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Amid Budget Concerns, NIH Preps Beta Test for Precision Medicine Plan

Xconomy National — 

An ambitious plan to recruit 1 million U.S. volunteers and amass a treasure trove of their health information will start next week with a “beta test” that health officials hope to eventually expand nationwide.

National Institutes of Health director Francis Collins said Wednesday that the Precision Medicine Initiative will begin in Pittsburgh, where the agency aims to enroll up to 15,000 participants by the end of summer. It’s the start of a plan whose seeds were planted more than two years ago, when former President Barack Obama proposed a study to glean insights about health and disease by tracking a large group of people over decades.

Originally called the Precision Medicine Initiative, or PMI, its name was recently changed to “All of Us.” Collins, speaking at Duke University during the Precision Medicine World Conference, said the name change better conveys that the medical questions the initiative is trying to answer will help everyone.

“We hope all of these people are healthy, and we want to figure out how to keep them healthy,” he said.

The financial support for All of Us is still uncertain. Earlier this month, when Congress reached a plan to fund the federal government through the remainder of the fiscal year, lawmakers gave the NIH, which will finance the initiative, a budget boost. But the 2018 budget plan proposed by the Trump administration includes deep funding cuts to the NIH. It’s unclear if those cuts will hold when the budget ultimately makes its way through Congress, but even if things change, some NIH officials reportedly fear that the Trump administration will propose other ways to cut back NIH spending.

Collins said that All of Us will draw most of its financial support from the 21st Century Cures Act, a wide-ranging law that aims bolster biomedical research and also speed up the development and approval of new drugs and medical devices. The legislation, which earmarked $4.8 billion in financial support for the NIH, received bipartisan support in Congress last year. Collins said that under that law, All of Us is authorized to receive $1.5 billion over 10 years. He described the funds as “no-year money,” meaning that they can be spent now or later, giving the NIH flexibility. But Collins hopes that enrollment won’t take 10 years. His goal is to reach the 1 million volunteer mark by the end of 2022.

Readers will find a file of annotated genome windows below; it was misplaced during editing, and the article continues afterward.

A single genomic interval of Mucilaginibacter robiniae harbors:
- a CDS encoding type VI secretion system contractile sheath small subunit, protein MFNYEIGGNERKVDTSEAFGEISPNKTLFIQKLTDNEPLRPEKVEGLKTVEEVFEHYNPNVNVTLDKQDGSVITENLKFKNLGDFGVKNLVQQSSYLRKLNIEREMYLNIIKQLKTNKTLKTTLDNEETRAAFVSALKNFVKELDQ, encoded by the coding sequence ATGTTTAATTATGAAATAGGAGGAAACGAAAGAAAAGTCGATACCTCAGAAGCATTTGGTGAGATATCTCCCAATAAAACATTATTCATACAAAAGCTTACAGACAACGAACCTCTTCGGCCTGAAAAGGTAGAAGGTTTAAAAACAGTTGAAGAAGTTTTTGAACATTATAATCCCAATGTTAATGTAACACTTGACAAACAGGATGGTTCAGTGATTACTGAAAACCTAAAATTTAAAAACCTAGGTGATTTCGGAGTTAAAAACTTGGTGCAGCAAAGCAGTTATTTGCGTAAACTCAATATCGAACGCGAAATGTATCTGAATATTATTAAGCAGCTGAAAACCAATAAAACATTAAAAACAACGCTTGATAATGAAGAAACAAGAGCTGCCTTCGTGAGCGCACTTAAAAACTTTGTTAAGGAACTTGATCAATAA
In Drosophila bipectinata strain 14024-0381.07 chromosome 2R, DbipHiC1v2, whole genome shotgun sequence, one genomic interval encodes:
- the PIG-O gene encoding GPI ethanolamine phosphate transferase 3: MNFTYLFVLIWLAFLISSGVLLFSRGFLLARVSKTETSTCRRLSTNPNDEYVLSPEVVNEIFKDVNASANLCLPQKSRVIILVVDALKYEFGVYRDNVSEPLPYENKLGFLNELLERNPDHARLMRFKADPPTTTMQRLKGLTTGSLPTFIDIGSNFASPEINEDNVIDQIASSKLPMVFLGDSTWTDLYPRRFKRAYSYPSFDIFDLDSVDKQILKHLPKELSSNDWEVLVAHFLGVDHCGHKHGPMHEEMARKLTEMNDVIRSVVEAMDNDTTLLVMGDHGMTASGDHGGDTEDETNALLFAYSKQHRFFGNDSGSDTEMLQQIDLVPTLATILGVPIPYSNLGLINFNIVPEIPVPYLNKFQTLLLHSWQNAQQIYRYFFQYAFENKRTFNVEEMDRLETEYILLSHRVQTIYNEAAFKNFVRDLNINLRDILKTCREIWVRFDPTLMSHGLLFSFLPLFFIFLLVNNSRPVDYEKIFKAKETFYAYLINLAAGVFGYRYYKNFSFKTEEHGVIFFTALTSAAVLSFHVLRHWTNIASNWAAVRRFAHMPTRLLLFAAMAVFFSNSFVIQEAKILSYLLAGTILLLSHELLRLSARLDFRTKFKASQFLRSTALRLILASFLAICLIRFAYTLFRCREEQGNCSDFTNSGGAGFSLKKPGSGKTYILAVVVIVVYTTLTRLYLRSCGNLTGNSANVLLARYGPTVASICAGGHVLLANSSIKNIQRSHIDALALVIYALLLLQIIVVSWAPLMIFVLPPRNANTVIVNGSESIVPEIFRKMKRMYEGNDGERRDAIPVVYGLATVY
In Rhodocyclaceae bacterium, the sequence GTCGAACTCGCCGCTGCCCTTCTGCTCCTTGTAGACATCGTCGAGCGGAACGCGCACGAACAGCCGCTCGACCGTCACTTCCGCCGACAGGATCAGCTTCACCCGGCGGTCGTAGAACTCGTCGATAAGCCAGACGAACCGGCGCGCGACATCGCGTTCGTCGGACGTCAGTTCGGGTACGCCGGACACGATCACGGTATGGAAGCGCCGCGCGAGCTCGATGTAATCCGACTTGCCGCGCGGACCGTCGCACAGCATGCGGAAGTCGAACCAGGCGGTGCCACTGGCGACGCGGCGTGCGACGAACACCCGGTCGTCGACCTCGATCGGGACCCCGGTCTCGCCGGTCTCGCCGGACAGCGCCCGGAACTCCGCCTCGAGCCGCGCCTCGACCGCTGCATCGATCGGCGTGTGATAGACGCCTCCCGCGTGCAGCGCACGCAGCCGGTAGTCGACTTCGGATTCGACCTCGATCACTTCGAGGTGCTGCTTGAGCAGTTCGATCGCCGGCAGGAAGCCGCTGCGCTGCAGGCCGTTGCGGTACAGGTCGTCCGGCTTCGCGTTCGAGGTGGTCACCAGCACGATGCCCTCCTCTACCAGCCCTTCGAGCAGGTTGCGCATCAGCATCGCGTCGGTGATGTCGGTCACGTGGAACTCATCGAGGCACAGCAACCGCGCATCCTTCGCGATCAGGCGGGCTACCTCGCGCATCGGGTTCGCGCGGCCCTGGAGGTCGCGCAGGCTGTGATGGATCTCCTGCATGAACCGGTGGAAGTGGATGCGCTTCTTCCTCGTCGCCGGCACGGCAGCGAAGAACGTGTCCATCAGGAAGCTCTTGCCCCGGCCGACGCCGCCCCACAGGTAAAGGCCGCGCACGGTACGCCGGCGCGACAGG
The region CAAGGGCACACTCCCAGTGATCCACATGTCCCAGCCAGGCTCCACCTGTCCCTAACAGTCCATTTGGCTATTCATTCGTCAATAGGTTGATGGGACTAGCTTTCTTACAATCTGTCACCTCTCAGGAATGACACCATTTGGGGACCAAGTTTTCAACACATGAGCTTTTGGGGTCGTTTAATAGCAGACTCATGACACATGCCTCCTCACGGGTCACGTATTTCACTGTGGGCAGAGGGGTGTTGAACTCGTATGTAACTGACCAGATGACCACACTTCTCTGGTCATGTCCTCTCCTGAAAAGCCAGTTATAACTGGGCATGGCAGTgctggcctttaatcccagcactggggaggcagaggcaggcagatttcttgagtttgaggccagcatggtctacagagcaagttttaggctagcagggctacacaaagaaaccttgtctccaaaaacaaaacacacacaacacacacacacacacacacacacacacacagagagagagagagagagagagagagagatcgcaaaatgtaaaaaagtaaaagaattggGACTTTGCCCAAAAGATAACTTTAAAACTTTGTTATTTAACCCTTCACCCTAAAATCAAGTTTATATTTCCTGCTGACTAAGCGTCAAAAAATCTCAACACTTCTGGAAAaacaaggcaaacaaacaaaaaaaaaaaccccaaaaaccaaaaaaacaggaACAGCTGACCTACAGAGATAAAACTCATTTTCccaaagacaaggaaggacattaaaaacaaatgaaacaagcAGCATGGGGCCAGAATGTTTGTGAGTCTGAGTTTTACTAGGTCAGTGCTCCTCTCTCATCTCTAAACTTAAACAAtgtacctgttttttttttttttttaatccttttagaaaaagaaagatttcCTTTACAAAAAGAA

There is precedent for using long-term studies for health research. Duke University has a target enrollment of 50,000 participants for its MURDOCK study tracking the health of volunteers living in Kannapolis, NC. The best known longitudinal study might be the Framingham Heart Study, which started in 1948 by tracking the cardiovascular health of 5,000 volunteers from Framingham, MA, a town outside of Boston. Collins hopes to learn from Framingham, which is currently studying its third generation of participants. Besides the difficulty of recruiting volunteers, he said such studies also face challenges retaining them.

Technological advances make the timing right for a national prospective study tracking the health of a large group of Americans, Collins said. Electronic health records, smartphones, and wearable devices provide new ways for researchers to capture data. Also, sequencing a human genome is now faster and more affordable than it was a decade ago. But despite the steep drop in the cost of conducting genomic research, All of Us won’t have enough funding to sequence the genomes of all participants. Collins said the study will start with chip genotyping, a way of studying genetic variation without doing whole genome sequencing. The study will do some sequencing, but not for all participants.

The NIH is taking steps to make sure that All of Us captures a broad representation of the U.S. population. In Pittsburgh, the NIH is working with the University of Pittsburgh to recruit participants. The study will include children, though Collins said that they won’t be enrolled until next year. By then, he expects that the NIH will have worked out how to handle parental consent. To diversify the pool, the initiative is also working with federally funded qualified health centers that serve patients who might not typically be involved in longitudinal research. Collins added that it is important that the study include veterans.

As All of Us marches toward its goal of 1 million participants, it will build connections with other organizations. Collins noted that Anne Wojcicki, CEO of genetic testing company 23andMe, is an advisor to All of Us. Though 23andMe has different goals, Collins said that the Mountain View, CA, startup’s approach to reaching potential users was instructive to the NIH.

“We’ve learned a lot…from 23andMe, just the ability to interact with people,” he said.